As many epidemiologic studies supported, mild hyperhomocysteinemia was found to be a risk factor for both venous and arterial thrombosis. Endothelial dysfunction due to inflammation is considered to be an important factor of thrombosis in BD. Homocysteine is reported to enhance endothelial-leukocyte interaction. Some studies have shown that hyperhomocysteinemia might act as independent and correctable risk factor for thrombosis in BD. Moreover, the association between homocysteine levels and endothelial dysfunction has been shown in patients with BD [11].

In our study, we measured plasma homocysteine level in 10 selected patients with vascular complications after exclusion of disease or drugs affecting homocysteine levels. We detected elevated levels in 3 patients (33.3%). Evaluation of association between specific individual clinical manifestations and hyperhomocysteinemia in our study revealed higher prevalence in patients with ocular and cardiac lesions.

There are several studies that evaluated hyperhomocysteinemia in BD patients and their results were conflicting. Aksu et al. [20], detected hyperhomocysteinemia in BD patients with a history of thrombosis.

The significance of hyperhomocysteinemia in ocular behcet’s was evaluated by Okka et al. [21]; they suggested that hyperhomocysteinemia may play a role in ocular involvement of BD.

In conclusion, This study detected a higher prevalence of activated protein C resistance in patients with Behcet’s disease (18.8%) than the control (6%), and was higher in patients with vascular manifestations than those without (29% versus 6.6% respectively) but without statistical significance. Although there was more incidence of positive test for APC resistance in our patients we could not detect statistically significant difference, the number of the patients could be a limiting factor and further studies with higher number of patients are required.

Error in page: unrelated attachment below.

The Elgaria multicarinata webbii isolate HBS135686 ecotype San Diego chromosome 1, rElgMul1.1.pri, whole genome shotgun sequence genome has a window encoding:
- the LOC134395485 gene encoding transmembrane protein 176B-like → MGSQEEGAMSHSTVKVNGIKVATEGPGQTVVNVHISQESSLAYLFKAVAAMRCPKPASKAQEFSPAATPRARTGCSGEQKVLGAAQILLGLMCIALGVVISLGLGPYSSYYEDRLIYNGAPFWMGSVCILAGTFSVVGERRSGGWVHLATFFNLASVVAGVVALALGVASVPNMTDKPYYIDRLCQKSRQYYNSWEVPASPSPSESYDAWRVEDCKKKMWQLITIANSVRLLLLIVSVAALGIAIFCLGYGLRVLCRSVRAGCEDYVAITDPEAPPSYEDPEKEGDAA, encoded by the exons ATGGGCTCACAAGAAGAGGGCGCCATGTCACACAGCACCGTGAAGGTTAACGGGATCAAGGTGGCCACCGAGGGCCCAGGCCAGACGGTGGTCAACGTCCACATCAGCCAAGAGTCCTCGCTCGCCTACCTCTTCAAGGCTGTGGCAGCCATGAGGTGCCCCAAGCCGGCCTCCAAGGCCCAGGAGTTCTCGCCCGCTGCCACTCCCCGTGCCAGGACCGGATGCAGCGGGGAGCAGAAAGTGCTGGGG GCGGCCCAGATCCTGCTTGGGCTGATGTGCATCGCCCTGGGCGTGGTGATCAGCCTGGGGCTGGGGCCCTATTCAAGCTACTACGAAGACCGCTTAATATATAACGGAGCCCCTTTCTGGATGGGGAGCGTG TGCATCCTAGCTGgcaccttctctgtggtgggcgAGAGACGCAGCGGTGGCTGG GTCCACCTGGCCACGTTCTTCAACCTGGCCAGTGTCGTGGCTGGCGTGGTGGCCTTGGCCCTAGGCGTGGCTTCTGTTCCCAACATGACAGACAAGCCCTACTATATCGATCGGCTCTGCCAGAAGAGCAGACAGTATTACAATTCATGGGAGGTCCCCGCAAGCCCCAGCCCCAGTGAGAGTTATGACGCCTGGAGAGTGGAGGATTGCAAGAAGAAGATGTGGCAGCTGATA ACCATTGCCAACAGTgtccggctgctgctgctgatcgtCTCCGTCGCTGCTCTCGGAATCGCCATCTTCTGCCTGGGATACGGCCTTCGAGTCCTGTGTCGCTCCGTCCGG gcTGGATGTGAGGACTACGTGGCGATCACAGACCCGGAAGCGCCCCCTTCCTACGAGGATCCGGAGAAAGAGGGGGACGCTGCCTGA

Homocysteine is a risk factor for thromboembolism in BD (30% had hyperhomocysteinemia). Hyperhomocysteinemia is correlated to ocular lesions, but studies with large number of patients will be required to give strong evidence.

The data about hypercoagulablity in BD could have therapeutic implication in the management of deep vein thrombosis and arterial thrombosis in patients with BD. The current recommendations does not suggest the use of anticoagulation for the vascular lesions of BD and suggest the use of immunosuppressive medications only based on the theory that the primary pathology leading to venous thrombosis in BD is the inflammation of vessel wall [22].

Declarations

Authors’ Affiliations

(1)
Department of Internal Medicine, Cairo University, Cairo, Egypt
(2)
Department of Internal Medicine, University of Missouri-Kansas City, Kansas, USA
(3)
Department of Clinical Pathology, Cairo University, Cairo, Egypt
(4)
Department of Internal Medicine, Fayoum University, Fayoum, Egypt

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Copyright

© Abdel Badaee et al.; licensee BioMed Central Ltd. 2013

This article is published under license to BioMed Central Ltd. This is an Open Access article distributed under the terms of the Creative Commons Attribution License (http://creativecommons.org/licenses/by/2.0), which permits unrestricted use, distribution, and reproduction in any medium, provided the original work is properly cited.